May 16, 2012

Living My Moksha - Week 2 "Be AccessibleI"

Day 1 - Tuesday, May 8

When I read that this week's challenge was about being accessible, I wracked my brain trying to figure out what that would mean. While looking through the information package that came early this morning, I quickly realized that this was indeed going to be a challenge. Apparently being accessible has everything to do with "active listening". Huh? Sorry... what was that?

Active listening involves a set of interrelated skills: open-ended questioning, paraphrasing, acknowledging feelings, non-verbal encouragers and summarizing. When used together they effectively communicate to the other person that you want to listen to them and to understand how they see the issue.

As someone who has been criticized for her bad listening skills, I don't like the sound of this.

In my own defense, I don't completely agree that I am a bad listener. I do listen. Really. I just happen to throw my two cents in, albeit 50 cents at a time. I think that somewhere along the way I have picked up the habit of "relating". You know, someone tells a story about a memorable meal or a crazy relative and I chime in with one of my own. So, clearly, I have work to do.

I think that the best way to approach this is to break it down into manageable chunks - one of the above skills at a time. My apologies in advance to those that I will be practicing on.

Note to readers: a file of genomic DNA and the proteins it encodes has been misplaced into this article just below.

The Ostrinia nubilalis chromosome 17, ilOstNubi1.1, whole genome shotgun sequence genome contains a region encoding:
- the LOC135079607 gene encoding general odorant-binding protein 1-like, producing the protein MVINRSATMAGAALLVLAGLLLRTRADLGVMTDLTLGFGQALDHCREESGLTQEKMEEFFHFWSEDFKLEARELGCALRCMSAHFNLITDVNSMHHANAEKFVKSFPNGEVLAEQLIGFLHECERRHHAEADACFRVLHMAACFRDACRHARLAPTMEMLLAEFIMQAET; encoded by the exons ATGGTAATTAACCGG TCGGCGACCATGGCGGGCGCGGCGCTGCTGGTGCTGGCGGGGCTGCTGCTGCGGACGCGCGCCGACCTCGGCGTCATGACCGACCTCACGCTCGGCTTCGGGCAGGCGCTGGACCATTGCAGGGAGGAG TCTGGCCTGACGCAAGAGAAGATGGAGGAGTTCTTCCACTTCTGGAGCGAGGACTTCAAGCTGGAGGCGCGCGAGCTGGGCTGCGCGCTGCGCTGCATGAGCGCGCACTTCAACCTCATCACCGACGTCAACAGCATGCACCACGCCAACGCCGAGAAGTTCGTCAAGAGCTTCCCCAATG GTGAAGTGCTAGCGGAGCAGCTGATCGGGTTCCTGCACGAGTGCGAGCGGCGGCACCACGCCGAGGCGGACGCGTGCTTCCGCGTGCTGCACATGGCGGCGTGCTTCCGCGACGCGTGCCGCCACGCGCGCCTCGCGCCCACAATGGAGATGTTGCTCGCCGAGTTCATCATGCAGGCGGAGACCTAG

Day 2 - Wednesday, May 9

Did I mention that part of this week's challenge is to journal every night? Ha! Check!

Yesterday's foray into Active Listening was a bit of a wash.

First of all, my "listenee" was less than willing to bare his soul, and, full-disclosure I may or may not have been 75% hysterical at the time. Or 90%. What can I was an emotional day.

Today I focused on Active Listening Skill #1 - Using Open-ended Questions
Open-ended questions invite people into the discussion and require an individual response. They cannot be answered with merely a “yes” or “no”. Open-ended questions often begin with “What” or “How” such as, “What did you think about that?” or “How was what I did a problem for you?” Open-ended questions also help the other person consider what is important to them about the issue.